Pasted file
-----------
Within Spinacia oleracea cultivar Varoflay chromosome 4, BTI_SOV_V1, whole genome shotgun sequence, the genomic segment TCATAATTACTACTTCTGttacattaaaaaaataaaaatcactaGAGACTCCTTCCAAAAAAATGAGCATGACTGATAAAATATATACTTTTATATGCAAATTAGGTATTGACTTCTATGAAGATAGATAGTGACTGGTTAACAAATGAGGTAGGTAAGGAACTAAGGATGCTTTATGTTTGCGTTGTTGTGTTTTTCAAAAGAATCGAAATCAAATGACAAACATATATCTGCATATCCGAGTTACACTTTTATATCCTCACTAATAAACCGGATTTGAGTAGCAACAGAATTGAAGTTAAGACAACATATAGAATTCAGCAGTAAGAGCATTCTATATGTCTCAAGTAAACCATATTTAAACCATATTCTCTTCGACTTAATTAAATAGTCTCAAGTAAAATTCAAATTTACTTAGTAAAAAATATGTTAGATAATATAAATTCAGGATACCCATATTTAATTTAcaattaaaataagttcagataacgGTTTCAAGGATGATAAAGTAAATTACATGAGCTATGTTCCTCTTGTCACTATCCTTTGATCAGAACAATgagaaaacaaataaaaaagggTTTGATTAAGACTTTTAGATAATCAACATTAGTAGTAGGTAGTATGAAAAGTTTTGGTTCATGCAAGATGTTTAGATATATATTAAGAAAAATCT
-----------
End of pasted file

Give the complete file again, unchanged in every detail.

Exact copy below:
Within Spinacia oleracea cultivar Varoflay chromosome 4, BTI_SOV_V1, whole genome shotgun sequence, the genomic segment TCATAATTACTACTTCTGttacattaaaaaaataaaaatcactaGAGACTCCTTCCAAAAAAATGAGCATGACTGATAAAATATATACTTTTATATGCAAATTAGGTATTGACTTCTATGAAGATAGATAGTGACTGGTTAACAAATGAGGTAGGTAAGGAACTAAGGATGCTTTATGTTTGCGTTGTTGTGTTTTTCAAAAGAATCGAAATCAAATGACAAACATATATCTGCATATCCGAGTTACACTTTTATATCCTCACTAATAAACCGGATTTGAGTAGCAACAGAATTGAAGTTAAGACAACATATAGAATTCAGCAGTAAGAGCATTCTATATGTCTCAAGTAAACCATATTTAAACCATATTCTCTTCGACTTAATTAAATAGTCTCAAGTAAAATTCAAATTTACTTAGTAAAAAATATGTTAGATAATATAAATTCAGGATACCCATATTTAATTTAcaattaaaataagttcagataacgGTTTCAAGGATGATAAAGTAAATTACATGAGCTATGTTCCTCTTGTCACTATCCTTTGATCAGAACAATgagaaaacaaataaaaaagggTTTGATTAAGACTTTTAGATAATCAACATTAGTAGTAGGTAGTATGAAAAGTTTTGGTTCATGCAAGATGTTTAGATATATATTAAGAAAAATCT